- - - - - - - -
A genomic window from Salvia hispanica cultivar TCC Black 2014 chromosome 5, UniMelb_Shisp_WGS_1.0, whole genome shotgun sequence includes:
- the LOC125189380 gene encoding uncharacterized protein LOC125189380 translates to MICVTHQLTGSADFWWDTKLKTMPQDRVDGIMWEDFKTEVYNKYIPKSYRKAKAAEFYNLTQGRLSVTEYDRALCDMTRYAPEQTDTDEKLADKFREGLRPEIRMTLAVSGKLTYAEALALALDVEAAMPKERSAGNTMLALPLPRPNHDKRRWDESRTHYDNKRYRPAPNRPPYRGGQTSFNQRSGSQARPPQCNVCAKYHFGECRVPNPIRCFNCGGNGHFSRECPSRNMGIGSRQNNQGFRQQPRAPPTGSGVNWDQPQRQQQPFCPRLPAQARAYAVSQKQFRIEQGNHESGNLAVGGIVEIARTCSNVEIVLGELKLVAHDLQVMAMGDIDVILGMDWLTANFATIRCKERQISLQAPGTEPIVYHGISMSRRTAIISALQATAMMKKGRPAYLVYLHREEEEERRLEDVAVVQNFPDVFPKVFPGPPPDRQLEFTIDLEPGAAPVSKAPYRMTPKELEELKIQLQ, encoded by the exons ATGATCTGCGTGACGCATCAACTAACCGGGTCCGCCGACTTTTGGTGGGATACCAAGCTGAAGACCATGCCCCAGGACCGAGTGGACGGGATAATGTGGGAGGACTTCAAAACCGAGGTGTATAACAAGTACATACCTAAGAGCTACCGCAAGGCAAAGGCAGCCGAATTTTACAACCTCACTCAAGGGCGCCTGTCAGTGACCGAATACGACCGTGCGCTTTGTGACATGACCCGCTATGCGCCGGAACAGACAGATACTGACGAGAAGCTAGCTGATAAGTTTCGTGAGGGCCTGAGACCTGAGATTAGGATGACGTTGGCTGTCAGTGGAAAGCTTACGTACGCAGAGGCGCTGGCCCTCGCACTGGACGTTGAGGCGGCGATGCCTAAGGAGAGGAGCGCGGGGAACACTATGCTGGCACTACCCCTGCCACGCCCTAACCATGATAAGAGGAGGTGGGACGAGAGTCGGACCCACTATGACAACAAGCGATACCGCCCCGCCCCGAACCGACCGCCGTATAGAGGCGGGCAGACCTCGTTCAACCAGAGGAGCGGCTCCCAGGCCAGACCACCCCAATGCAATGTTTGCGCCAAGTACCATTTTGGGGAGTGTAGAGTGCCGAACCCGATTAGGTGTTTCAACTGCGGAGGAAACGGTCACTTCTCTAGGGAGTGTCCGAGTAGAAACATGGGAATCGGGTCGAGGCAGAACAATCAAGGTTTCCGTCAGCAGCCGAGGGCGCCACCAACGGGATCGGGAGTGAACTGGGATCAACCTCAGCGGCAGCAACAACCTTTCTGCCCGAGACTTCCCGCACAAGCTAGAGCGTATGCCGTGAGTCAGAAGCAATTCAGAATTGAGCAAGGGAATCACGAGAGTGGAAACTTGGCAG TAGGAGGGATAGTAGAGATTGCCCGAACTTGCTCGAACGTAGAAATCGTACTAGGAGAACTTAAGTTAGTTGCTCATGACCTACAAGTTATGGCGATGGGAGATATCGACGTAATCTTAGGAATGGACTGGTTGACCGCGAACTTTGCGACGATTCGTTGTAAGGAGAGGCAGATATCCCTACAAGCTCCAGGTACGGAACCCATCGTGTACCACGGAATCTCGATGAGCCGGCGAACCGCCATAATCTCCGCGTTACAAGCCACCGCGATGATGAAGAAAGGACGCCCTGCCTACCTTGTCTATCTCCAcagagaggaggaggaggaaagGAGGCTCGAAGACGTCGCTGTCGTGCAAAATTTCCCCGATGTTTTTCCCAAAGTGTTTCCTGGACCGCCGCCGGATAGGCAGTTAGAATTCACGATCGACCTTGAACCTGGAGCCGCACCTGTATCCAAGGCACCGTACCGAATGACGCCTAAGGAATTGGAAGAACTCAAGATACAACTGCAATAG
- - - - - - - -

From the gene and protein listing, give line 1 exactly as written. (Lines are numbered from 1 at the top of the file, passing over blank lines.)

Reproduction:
A genomic window from Salvia hispanica cultivar TCC Black 2014 chromosome 5, UniMelb_Shisp_WGS_1.0, whole genome shotgun sequence includes: